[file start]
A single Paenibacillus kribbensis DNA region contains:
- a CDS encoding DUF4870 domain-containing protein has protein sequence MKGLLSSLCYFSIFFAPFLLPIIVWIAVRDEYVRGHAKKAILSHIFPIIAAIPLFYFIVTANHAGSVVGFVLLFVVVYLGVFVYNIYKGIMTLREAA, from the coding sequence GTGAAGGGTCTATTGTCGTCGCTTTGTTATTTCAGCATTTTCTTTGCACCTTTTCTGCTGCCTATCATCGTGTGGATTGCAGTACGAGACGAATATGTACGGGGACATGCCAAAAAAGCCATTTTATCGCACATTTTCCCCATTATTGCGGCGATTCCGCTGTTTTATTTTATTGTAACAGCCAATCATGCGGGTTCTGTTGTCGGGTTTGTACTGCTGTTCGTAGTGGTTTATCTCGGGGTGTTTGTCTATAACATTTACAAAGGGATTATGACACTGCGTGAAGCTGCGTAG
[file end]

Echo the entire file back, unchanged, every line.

A single Paenibacillus kribbensis DNA region contains:
- a CDS encoding DUF4870 domain-containing protein has protein sequence MKGLLSSLCYFSIFFAPFLLPIIVWIAVRDEYVRGHAKKAILSHIFPIIAAIPLFYFIVTANHAGSVVGFVLLFVVVYLGVFVYNIYKGIMTLREAA, from the coding sequence GTGAAGGGTCTATTGTCGTCGCTTTGTTATTTCAGCATTTTCTTTGCACCTTTTCTGCTGCCTATCATCGTGTGGATTGCAGTACGAGACGAATATGTACGGGGACATGCCAAAAAAGCCATTTTATCGCACATTTTCCCCATTATTGCGGCGATTCCGCTGTTTTATTTTATTGTAACAGCCAATCATGCGGGTTCTGTTGTCGGGTTTGTACTGCTGTTCGTAGTGGTTTATCTCGGGGTGTTTGTCTATAACATTTACAAAGGGATTATGACACTGCGTGAAGCTGCGTAG